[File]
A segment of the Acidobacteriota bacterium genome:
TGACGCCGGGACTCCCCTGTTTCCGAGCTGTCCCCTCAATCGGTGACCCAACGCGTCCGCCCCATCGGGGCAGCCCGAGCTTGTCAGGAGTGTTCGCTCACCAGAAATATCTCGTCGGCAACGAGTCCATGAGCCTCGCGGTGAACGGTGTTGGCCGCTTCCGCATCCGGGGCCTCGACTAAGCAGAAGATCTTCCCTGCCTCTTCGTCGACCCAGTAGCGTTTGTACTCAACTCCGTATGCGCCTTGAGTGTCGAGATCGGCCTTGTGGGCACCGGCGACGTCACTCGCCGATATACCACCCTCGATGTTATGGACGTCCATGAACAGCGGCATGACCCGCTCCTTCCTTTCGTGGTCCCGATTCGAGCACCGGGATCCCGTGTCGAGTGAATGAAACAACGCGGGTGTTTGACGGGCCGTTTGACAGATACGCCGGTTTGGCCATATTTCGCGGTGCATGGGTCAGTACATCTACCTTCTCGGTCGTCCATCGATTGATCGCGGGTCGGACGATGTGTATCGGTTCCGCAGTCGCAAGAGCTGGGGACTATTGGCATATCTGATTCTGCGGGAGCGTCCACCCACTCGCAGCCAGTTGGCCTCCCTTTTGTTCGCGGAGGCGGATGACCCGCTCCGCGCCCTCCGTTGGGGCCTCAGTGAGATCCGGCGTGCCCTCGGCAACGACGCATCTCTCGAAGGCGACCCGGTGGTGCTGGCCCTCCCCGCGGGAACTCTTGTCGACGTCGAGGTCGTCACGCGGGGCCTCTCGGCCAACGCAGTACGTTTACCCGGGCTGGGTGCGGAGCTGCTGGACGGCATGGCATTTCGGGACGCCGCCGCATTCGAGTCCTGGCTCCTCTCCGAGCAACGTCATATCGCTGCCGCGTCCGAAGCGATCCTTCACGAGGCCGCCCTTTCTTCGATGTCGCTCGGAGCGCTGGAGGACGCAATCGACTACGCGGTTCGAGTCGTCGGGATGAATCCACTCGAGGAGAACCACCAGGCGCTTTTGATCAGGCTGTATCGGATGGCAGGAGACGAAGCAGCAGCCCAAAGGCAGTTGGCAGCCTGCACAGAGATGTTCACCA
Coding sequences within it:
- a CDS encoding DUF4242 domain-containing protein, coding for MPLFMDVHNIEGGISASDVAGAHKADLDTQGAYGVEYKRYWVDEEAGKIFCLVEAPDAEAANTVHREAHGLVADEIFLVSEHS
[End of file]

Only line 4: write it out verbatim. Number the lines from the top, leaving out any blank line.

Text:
- a CDS encoding DUF4242 domain-containing protein, coding for MPLFMDVHNIEGGISASDVAGAHKADLDTQGAYGVEYKRYWVDEEAGKIFCLVEAPDAEAANTVHREAHGLVADEIFLVSEHS